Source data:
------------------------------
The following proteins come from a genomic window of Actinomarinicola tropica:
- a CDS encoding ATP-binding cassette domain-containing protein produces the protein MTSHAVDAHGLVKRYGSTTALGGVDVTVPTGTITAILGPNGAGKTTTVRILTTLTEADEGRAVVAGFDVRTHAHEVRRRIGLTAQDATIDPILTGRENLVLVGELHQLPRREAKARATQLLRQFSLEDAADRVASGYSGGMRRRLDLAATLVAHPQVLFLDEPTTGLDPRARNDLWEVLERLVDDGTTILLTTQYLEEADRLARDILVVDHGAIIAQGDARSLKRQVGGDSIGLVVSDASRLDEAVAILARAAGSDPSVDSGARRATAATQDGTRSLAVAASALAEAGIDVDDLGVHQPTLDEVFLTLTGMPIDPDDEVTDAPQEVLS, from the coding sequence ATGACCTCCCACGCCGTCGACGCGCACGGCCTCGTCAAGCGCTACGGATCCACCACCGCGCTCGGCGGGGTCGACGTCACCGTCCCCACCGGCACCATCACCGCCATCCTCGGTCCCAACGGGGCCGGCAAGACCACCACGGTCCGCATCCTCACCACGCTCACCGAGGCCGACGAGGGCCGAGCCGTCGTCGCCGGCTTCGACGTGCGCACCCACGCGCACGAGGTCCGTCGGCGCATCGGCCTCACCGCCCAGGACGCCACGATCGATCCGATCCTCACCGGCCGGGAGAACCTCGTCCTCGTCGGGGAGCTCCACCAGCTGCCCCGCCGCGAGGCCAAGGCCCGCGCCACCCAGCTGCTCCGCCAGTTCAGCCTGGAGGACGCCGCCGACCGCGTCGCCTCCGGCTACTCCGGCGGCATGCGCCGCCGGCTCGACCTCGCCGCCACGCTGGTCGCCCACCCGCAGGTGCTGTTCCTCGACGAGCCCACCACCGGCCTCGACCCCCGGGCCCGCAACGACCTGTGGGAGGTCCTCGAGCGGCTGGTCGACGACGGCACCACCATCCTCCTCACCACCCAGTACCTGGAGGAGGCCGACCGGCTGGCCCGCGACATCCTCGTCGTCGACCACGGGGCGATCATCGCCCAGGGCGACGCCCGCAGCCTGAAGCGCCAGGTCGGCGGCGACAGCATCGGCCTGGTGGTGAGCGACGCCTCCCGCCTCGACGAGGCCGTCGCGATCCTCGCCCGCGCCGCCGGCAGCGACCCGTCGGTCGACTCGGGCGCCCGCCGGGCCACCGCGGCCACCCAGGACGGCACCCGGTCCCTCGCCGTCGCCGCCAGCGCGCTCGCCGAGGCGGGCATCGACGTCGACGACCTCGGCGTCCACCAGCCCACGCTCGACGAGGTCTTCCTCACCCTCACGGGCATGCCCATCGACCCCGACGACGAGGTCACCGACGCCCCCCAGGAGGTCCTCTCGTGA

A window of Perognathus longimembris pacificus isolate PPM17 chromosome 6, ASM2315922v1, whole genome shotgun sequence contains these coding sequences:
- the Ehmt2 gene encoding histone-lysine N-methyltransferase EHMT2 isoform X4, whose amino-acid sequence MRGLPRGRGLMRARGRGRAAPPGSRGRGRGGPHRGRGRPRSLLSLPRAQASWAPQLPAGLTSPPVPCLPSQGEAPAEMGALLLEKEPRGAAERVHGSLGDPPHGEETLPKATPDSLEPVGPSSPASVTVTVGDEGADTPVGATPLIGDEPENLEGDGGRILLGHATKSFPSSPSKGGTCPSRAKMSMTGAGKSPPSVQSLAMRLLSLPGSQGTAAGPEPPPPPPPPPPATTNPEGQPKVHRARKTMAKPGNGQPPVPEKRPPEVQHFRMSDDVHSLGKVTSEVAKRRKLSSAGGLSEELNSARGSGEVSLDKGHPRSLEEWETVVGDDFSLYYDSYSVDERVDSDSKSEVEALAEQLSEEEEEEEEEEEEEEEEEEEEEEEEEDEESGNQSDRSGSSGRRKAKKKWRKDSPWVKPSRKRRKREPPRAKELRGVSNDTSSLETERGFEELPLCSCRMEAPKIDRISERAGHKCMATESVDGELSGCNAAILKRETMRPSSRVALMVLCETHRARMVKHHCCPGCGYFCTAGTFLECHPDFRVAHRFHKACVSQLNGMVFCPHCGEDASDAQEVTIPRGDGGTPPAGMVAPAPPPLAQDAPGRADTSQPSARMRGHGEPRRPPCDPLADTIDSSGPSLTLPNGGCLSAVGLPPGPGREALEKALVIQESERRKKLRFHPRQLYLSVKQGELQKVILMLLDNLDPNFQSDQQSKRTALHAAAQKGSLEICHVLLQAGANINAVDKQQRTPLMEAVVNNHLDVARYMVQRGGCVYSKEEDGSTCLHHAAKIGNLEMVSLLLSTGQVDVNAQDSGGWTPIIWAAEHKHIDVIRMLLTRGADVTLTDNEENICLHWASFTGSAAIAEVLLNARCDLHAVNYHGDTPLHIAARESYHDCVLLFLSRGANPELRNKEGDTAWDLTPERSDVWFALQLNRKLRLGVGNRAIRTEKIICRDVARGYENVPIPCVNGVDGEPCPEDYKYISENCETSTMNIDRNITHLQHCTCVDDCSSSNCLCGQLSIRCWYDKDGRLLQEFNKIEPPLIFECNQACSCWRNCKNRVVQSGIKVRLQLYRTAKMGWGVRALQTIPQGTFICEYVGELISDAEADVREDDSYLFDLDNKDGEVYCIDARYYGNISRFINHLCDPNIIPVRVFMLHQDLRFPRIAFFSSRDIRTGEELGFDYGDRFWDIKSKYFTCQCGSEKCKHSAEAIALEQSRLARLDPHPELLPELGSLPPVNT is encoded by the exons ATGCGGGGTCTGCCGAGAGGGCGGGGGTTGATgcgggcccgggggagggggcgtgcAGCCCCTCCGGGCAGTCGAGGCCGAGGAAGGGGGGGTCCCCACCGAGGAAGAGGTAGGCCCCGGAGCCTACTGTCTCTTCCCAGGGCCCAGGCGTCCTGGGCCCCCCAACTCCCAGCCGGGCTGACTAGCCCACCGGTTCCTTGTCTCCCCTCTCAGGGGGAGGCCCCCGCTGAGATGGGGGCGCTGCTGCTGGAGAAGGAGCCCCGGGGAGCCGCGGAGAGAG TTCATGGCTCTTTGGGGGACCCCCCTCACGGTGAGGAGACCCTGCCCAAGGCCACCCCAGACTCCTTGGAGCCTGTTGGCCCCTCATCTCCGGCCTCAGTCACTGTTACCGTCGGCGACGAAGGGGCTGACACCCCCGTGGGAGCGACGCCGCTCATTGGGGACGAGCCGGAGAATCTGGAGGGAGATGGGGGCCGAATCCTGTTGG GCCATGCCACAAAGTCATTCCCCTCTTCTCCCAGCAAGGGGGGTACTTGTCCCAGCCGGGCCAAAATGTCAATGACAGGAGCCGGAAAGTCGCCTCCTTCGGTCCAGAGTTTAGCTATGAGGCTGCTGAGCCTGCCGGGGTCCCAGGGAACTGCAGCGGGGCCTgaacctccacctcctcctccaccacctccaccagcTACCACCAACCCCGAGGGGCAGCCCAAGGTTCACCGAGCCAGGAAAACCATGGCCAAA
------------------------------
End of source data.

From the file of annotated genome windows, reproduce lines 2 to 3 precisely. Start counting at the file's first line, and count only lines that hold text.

- a CDS encoding ATP-binding cassette domain-containing protein produces the protein MTSHAVDAHGLVKRYGSTTALGGVDVTVPTGTITAILGPNGAGKTTTVRILTTLTEADEGRAVVAGFDVRTHAHEVRRRIGLTAQDATIDPILTGRENLVLVGELHQLPRREAKARATQLLRQFSLEDAADRVASGYSGGMRRRLDLAATLVAHPQVLFLDEPTTGLDPRARNDLWEVLERLVDDGTTILLTTQYLEEADRLARDILVVDHGAIIAQGDARSLKRQVGGDSIGLVVSDASRLDEAVAILARAAGSDPSVDSGARRATAATQDGTRSLAVAASALAEAGIDVDDLGVHQPTLDEVFLTLTGMPIDPDDEVTDAPQEVLS, from the coding sequence ATGACCTCCCACGCCGTCGACGCGCACGGCCTCGTCAAGCGCTACGGATCCACCACCGCGCTCGGCGGGGTCGACGTCACCGTCCCCACCGGCACCATCACCGCCATCCTCGGTCCCAACGGGGCCGGCAAGACCACCACGGTCCGCATCCTCACCACGCTCACCGAGGCCGACGAGGGCCGAGCCGTCGTCGCCGGCTTCGACGTGCGCACCCACGCGCACGAGGTCCGTCGGCGCATCGGCCTCACCGCCCAGGACGCCACGATCGATCCGATCCTCACCGGCCGGGAGAACCTCGTCCTCGTCGGGGAGCTCCACCAGCTGCCCCGCCGCGAGGCCAAGGCCCGCGCCACCCAGCTGCTCCGCCAGTTCAGCCTGGAGGACGCCGCCGACCGCGTCGCCTCCGGCTACTCCGGCGGCATGCGCCGCCGGCTCGACCTCGCCGCCACGCTGGTCGCCCACCCGCAGGTGCTGTTCCTCGACGAGCCCACCACCGGCCTCGACCCCCGGGCCCGCAACGACCTGTGGGAGGTCCTCGAGCGGCTGGTCGACGACGGCACCACCATCCTCCTCACCACCCAGTACCTGGAGGAGGCCGACCGGCTGGCCCGCGACATCCTCGTCGTCGACCACGGGGCGATCATCGCCCAGGGCGACGCCCGCAGCCTGAAGCGCCAGGTCGGCGGCGACAGCATCGGCCTGGTGGTGAGCGACGCCTCCCGCCTCGACGAGGCCGTCGCGATCCTCGCCCGCGCCGCCGGCAGCGACCCGTCGGTCGACTCGGGCGCCCGCCGGGCCACCGCGGCCACCCAGGACGGCACCCGGTCCCTCGCCGTCGCCGCCAGCGCGCTCGCCGAGGCGGGCATCGACGTCGACGACCTCGGCGTCCACCAGCCCACGCTCGACGAGGTCTTCCTCACCCTCACGGGCATGCCCATCGACCCCGACGACGAGGTCACCGACGCCCCCCAGGAGGTCCTCTCGTGA

A window of Perognathus longimembris pacificus isolate PPM17 chromosome 6, ASM2315922v1, whole genome shotgun sequence contains these coding sequences: